The Dirtchamber
A mixed reality testing environment for real-time global illumination algorithms
The Dirtchamber Documentation

The Dirtchamber, inspired by the homonymous Prodigy album, is a mixed reality (MR) testing environment for real-time global illumination algorithms. It evolved while I was writing papers to figure out if a global illumination algorithm is suitable (with adaptations) to be used as a relighting solution for an MR scenario. Two main products came out of this: Delta Light Propagation Volumes and Delta Voxel Cone Tracing.

XYZRGB Dragon next to a 3D printed one

This suite features four samples:

Both, MR and non-MR samples are rendered with a deferred renderer and a postprocessing pipeline which includes FXAA, SSAO, Depth-of-Field, crepuscular Rays, Bloom, a CRT monitor effect, TV grain, exposure adaptation and tonemapping. The model loader uses Assimp, which means you should be able to load a good range of different model formats. The deferred shader uses a physically-based BRDF model with GGX as its normal distribution function. Both MR samples as well as both non-MR renderers share a common file and switch between the volumetric GI method with a define.

The Dirtchamber uses Dune, a Direct3D helper library which includes many classes that simply wrap and manage the absurd amount of pointers and structs needed to upload stuff to the GPU. Hopefully, you'll find something useful in there too.

Tracking is realized with OpenCV and textures representing Kinect cameras or simple webcams. If you have access to neither, you can still use the tracking code with still images, since the tracking code only cares for cached textures which contain an image without regard for the source. This functionality is also useful to exchange scenes with other researchers to compare different rendering solutions for mixed reality.

The Delta Radiance Field

The Dirtchamber is the product of 4 publications:

You can download preprints at

The initial poster, presented at SIGGRAPH 2013, pitched the idea of the Delta Radiance Field (DRF). Up to this point, most if not all real-time relighting solutions were based on a highly influential paper by Paul Debevec which introduced a method called Differential Rendering. A synthetic copy of a real scene is rendered into one buffer \( \mu \). The same scene is rendered again, but this time with an additional augmenting object \( \rho \). By subtracting the former from the latter, one is left with the differential which can be added on top of a background image.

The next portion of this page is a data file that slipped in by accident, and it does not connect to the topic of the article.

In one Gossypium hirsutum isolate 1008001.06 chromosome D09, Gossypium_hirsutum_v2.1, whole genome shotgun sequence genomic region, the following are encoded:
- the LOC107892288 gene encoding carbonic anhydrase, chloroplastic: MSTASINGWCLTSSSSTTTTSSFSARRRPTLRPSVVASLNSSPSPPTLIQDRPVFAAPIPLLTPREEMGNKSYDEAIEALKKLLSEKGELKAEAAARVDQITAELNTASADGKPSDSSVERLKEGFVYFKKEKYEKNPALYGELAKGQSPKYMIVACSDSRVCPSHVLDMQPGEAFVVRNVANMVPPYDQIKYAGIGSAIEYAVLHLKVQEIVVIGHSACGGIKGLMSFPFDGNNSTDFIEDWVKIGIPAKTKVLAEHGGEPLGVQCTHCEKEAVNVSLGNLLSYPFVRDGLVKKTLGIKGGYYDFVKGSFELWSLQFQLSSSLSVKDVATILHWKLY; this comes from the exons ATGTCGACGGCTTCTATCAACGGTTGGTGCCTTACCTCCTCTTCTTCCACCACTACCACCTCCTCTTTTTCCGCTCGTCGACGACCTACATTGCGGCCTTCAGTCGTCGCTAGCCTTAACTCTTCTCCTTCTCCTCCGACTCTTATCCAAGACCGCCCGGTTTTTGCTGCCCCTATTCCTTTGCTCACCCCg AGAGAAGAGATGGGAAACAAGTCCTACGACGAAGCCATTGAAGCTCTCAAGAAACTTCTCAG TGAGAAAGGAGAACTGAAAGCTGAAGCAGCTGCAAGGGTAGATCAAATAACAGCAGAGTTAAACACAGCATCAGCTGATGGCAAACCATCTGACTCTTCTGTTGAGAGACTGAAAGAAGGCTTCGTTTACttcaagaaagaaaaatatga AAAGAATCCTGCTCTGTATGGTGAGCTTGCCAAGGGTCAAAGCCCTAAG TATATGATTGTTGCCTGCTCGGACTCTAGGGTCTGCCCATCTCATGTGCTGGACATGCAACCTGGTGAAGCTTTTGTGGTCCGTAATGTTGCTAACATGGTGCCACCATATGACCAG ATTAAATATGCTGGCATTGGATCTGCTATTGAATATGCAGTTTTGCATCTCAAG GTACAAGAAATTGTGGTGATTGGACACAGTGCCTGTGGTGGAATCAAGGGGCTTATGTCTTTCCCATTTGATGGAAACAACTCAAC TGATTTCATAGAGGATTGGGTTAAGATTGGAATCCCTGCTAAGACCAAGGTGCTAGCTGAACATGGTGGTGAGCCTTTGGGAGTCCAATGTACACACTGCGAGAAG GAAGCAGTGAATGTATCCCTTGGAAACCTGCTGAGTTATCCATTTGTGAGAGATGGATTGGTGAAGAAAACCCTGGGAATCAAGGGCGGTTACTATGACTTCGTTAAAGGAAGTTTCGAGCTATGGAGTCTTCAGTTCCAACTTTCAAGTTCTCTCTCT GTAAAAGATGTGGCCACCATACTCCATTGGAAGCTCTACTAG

The intriguing aspect of Differential Rendering is its simplicity. However, when dealing with GI solutions, the cost of rendering the scene twice will sooner rather than later introduce a performance bottleneck. Another issue with this approach is inherent in its screen-space nature: volumetric information along the a light path between real and synthetic particles is lost.

To combat the latter problem, volumes instead of two screen-space renderings can be used to identify exchange between real and synthetic particles in mid air. However, calculating the differential of two volumes introduces even higher costs than Differential Rendering ever had. In this sense, Differential Radiance Fields aren't feasible. Instead, we can figure out which portion of light is left over to simulate inside a volume by calculating the difference between Reflective Shadow Maps.

It is this difference which, when used within a GI solution, produces a radiance field \( L_\Delta \) representing the delta between the synthetic and real space.

$$ L_\Delta = L_\rho - L_\mu = \sum_{i=0}^\infty \mathbf{T}_{\rho}^{i} L_e - \sum_{i=0}^\infty \mathbf{T}_{\mu}^{i} L_e = \sum_{i=0}^\infty \mathbf{T}_{\Delta_i} L_e $$

Delta Light Propagation Volumes encode this DRF with the help of Light Propagation Volumes, whereas Delta Voxel Cone Tracing cone-traces volumes with the left-over injection of real bounces on synthetic surfaces, while tracing a separate structure encoding occlusions.

Compiling & Running


You will need to download the following tools:

Furthermore, you will need to download the following dependencies:

To ensure binary compatibility, it is recommended to compile DXUT and Assimp yourself. Dune only uses header-only libraries from Boost, which therefore doesn't need to be built. OpenCV is provided as binary release for all major Microsoft compilers and works out of the box.

Here are the steps you should take:

Get the source

You can find the project at

$ git clone

Please post any issues to the bugtracker on GitHub.

Running CMake

Open the CMake GUI and point the source to the root directory of the Dirtchamber. Select your Visual Studio distribution with either 32 or 64 bit. Create a separate directory somewhere else and point "Where to build the binaries" to that directory, then click on Configure.